On December 21, 2021, Afghan Red Crescent Secretary General Maulawi Mathiul Haq Khalis (right) attended the handover ceremony of donated materials in Kabul, Afghanistan.

Photo: Saifrahman Safi/Getty Images)

Graeme Smith, an Afghanistan analyst with the International Crisis Group and a former UN official in Afghanistan, said Harris’ career in Afghanistan was “extremely diverse”.Smith noted that Harris was considered an ally of the United States in recent history, serving with the anti-Soviet jihadists led by his father, who died in 1987. Be entertained by President Ronald Reagan at the White House reception. Harris sided with the Taliban after the 2001 U.S. invasion. “In other words, he came from a distinguished family whose lineage was rooted in eastern Afghanistan’s history of tribal support and fighting against invaders,” Smith explained. “I have spent most of my career studying Afghan politics and I have never met any important politician who is not ‘dangerous’ in some way. Afghans know from painful experience that Western politicians are also sometimes very Danger.”

It’s no surprise that Facebook’s designation of Khalis was considered in a vacuum. The company’s roster of dangerous groups and individuals often reflects the U.S. foreign policy stance, blacklisting federal sanctions and terror-designated entities such as the Taliban, while giving Western allies a lot of latitude.In Afghanistan, Facebook mimicked the State Department’s decision almost entirely, which means a sovereign state’s ruling government, repressing its own people and probably still despised in the United States, is Inability to freely use the Internet to communicate with citizensNow that the Taliban have won the war and taken control of the country, the U.S. government and Facebook not only share a common dilemma over how to treat the Taliban, but appear to be taking the same punitive measures for the matter.Just as the Biden administration continues to punish the Taliban at the expense of the Afghan people Withholding billions of dollars in frozen cashFacebook is now sanctioning the head of one of Afghanistan’s most important humanitarian organizations at a time when Afghans are Sell ​​kidneys to avoid hunger“It goes without saying that the Red Crescent has a vital humanitarian role in Afghanistan’s ongoing armed conflict,” Smith added.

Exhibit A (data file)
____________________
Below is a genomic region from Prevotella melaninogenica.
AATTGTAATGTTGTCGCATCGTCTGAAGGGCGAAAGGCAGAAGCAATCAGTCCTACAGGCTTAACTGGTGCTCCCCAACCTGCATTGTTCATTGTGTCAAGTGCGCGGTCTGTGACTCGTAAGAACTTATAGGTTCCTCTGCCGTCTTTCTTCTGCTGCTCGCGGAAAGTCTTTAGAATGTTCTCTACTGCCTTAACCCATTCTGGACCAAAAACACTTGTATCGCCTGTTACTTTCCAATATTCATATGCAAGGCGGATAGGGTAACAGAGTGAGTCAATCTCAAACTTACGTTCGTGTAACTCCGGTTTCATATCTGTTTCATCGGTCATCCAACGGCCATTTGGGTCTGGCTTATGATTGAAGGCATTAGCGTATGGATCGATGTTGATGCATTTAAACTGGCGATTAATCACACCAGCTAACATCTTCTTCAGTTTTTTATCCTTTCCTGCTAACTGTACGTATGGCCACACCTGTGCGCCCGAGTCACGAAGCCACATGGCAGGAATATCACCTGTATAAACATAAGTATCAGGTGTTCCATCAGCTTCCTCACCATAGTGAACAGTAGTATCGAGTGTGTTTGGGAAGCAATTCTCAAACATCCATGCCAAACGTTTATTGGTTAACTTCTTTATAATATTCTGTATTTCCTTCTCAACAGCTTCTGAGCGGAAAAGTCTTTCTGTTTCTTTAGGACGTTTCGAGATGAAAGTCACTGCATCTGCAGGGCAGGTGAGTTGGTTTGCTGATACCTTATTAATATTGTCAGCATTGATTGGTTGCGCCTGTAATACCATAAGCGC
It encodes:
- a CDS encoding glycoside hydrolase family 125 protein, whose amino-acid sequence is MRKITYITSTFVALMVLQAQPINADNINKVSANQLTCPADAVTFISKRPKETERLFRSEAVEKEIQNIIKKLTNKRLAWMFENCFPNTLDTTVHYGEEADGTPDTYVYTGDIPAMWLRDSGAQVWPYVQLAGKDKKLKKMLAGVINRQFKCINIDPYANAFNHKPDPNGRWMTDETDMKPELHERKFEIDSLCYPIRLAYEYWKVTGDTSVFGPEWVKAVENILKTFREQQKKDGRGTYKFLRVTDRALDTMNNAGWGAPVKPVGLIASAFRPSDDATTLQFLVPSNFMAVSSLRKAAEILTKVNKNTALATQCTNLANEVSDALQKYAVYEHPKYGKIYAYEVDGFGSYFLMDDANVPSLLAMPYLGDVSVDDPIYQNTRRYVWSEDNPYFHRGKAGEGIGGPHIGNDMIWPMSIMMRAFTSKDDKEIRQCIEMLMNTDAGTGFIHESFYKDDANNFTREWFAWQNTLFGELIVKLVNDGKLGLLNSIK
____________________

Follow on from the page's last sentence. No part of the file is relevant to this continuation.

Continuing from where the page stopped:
John Sifton, Asia advocacy director at Human Rights Watch, told The Intercept that he doubted the blacklisting would have a significant impact on domestic relief efforts, given the relatively small scope of ARCS compared with large international organizations. “It’s not going to significantly impact their operations or promotion in some way,” he said. “It’s more of an indication that Facebook’s policies don’t make a lot of sense.” Sifton questioned the extent to which letting people talk about Harris freely would endanger anyone or anything. “How is he ‘dangerous’? He’s 65 years old. He doesn’t have a militia. His father was a mujahideen commander, but what’s the problem here?” Sifton pointed to groups actively using the platform to incite violence. “There is a real problem in India with haters spreading toxic anti-Muslim violence on Facebook, Hindu nationalist groups, the hateful Buddhist group in Myanmar. Get Harris to post online how he cut the ribbon at a new hospital in Afghanistan, That’s not part of the problem.”